role of genetics in male infertility

26Jun, 2023

Role of genetics in male infertility

Genetic abnormalities may be encountered in 15-30% of male infertility.

The range of abnormalities is from varying degrees of oligospermia to azoospermia. There is a 20% chance of encountering genetic abnormality in men with these semen abnormalities.

What are the genetic abnormalities that may be encountered in male infertility?

Various genetic abnormalities that are encountered include:

  1. Aneuploidies
  2. Structural abnormalities like translocation and deletions
  3. X-linked and mitochondrial disorders
  4. Polymorphisms
  5. Autosomal gene Mutations
  6. Epigenetics and imprinting disorders

1) Aneuploidies in male infertility

Men with non-obstructive azoospermia have greater incidence of aneuploidies esp of the sex chromosome eg. 47XXY

47 XXY aneuploidy – Klinefelter’s syndrome

The extra X chromosome is due to non-dysgenesis from mother or father. It is encountered in 5% of severe oligospermia cases and in 10 % of azoospermia cases. 90% of these are non-mosaics while 10 % of mosaic Klinefelter’s exist. FSH and LH are raised while the testosterone is reduced. Biopsy of the testes reveals germ cell degeneration.

In the mosaics, the sperms have 23X and 23 Y configuration.. The couple merit ICSI and since there is a risk of transmission to new born PGT is indicated.

47 XYY

The incidence in 1:0000 and the presentation is seen with severe oligospermia or azoospermia. The extra Y chromosome is due to abnormal meiotic pairing which results in sperm apoptosis causing oligo or azoospermia.

2) Structural abnormalities in male infertility - (A)Translocations

1) Balanced reciprocal translocation

Autosomal translocations are 4-10 time more common in infertile men than the normal men. The new chromosome is called the derivative chromosome. Since no genetic material is lost, there are no obvius chromosomal abnormalities.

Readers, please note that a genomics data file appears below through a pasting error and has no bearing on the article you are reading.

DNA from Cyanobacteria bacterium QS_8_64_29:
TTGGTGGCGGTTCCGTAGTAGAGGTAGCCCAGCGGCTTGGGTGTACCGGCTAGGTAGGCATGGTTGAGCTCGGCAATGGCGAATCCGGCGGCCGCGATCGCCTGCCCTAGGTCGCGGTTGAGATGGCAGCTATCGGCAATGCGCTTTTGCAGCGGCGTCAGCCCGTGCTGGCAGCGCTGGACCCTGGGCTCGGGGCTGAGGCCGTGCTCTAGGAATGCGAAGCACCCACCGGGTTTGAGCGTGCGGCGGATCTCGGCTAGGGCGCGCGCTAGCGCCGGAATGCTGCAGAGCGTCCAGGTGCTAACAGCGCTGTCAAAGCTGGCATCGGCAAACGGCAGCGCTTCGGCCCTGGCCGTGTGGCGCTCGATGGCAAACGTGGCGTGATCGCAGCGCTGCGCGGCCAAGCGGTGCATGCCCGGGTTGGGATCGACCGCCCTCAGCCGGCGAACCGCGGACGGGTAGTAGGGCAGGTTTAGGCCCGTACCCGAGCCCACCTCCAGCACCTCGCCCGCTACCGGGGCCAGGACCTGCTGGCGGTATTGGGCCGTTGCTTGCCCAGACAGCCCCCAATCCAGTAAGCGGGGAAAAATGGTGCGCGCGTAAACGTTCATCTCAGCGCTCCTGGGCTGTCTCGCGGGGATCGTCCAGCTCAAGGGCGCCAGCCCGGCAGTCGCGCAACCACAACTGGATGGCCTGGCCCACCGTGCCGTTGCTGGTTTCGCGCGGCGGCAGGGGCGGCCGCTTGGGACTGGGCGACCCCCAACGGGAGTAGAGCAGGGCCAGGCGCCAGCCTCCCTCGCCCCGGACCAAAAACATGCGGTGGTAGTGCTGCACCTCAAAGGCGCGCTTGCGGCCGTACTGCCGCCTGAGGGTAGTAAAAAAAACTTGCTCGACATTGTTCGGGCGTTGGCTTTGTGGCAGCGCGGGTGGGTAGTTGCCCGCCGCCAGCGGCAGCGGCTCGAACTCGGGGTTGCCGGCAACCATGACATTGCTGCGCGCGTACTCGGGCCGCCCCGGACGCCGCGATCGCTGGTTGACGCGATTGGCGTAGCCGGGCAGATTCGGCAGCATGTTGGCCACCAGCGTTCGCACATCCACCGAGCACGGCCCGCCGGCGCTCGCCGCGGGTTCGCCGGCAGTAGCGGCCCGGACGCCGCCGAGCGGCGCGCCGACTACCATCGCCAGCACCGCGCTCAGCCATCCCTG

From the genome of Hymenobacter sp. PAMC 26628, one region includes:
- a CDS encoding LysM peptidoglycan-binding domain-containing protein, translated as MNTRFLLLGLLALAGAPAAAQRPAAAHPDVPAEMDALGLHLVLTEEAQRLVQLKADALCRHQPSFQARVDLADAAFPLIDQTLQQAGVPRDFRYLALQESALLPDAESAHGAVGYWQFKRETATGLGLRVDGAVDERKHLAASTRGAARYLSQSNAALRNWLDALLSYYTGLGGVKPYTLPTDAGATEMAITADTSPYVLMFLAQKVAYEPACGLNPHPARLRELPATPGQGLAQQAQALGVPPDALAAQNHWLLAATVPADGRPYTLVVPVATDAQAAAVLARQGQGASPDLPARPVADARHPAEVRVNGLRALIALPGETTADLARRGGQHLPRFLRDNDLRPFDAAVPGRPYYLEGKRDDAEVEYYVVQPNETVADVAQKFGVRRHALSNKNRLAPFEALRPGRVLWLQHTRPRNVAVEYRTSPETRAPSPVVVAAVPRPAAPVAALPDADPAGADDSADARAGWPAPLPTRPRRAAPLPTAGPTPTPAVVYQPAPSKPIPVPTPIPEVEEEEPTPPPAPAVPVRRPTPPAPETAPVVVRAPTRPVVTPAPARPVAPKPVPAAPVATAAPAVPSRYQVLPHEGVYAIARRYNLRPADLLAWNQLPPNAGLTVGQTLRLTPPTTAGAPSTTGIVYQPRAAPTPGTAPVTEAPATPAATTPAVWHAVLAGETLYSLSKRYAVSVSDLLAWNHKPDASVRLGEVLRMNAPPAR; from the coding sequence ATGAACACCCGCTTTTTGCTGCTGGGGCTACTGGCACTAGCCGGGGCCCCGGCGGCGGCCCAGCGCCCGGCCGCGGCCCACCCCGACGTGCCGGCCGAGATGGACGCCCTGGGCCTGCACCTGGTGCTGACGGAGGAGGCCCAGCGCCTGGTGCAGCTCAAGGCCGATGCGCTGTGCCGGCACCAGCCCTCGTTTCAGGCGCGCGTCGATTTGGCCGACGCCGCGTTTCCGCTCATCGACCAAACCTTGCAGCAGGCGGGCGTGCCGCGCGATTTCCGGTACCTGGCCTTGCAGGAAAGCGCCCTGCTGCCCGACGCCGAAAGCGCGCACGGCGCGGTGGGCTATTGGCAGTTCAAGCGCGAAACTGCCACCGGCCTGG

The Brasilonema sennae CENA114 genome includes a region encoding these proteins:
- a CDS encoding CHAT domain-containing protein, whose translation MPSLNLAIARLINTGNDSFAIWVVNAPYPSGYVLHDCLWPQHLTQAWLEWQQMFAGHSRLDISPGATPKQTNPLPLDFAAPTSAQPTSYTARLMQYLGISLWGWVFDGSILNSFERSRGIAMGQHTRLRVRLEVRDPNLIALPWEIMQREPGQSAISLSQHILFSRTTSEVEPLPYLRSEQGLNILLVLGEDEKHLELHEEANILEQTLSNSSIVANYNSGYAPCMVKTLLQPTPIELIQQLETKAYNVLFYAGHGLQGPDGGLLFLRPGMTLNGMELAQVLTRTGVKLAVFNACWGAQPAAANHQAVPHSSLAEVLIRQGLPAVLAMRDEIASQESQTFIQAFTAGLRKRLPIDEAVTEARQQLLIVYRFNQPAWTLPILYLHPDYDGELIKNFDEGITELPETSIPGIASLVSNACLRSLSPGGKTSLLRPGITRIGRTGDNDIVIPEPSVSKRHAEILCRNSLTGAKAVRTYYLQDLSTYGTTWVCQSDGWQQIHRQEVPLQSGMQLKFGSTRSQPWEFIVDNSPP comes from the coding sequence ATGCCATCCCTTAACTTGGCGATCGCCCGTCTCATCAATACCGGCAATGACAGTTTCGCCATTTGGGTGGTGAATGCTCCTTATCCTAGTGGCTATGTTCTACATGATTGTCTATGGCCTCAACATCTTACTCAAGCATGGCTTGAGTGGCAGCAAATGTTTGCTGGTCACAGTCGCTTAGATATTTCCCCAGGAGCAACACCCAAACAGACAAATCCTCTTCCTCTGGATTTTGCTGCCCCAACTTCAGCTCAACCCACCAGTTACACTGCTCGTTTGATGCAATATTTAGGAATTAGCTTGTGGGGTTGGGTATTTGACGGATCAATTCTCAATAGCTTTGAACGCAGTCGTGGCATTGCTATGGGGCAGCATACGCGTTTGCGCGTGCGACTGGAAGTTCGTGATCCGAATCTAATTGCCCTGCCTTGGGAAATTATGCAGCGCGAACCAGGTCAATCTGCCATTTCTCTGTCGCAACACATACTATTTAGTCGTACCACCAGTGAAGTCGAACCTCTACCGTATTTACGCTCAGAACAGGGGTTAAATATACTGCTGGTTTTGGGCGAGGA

2) Robertsonian Translocation (RT)

Prevalence of Robertsonian translocation is in infertile men is 9 times more than in normal population. Genetic material translocate from one to the other non-homologous chromosome. It occurs in acrocentric chromosomes- 13, 14, 21. The derivative gene is composed of two long arms while the short arm bits are lost. Though Robertsonian carriers are healthy , it can cause subfertility, infertility, miscarriage and chromosomal aberrations in the off-spring. Male carriers of RT of chromosome 21 have disomic gametes that can produce embryis with Trisomy 21.

3) Structural abnormalities in male infertility- (B) Y chromosome microdeletions

Y chromosome contains male specific genes necessary for spermatogenesis and steroidogenesis. Denovo deletion of the entire chromosome can cause 45XO or mosaics with 45X/46XY.

27 such genes have been identifies as necessary for the male functions.( 9 in short arm and 18 in long arm) The important ones are:

  1. AZF gene ( Azoospermia factor)
    Includes AZF-a, AZF-b, AZF-C genes . The first two are responsible for spermatogenesis while AFZ-C is important for completion of maturation. AZF-a region has two important genes -USP 94 and DBY. Absence of both these results in Sertoli Cell Only syndrome.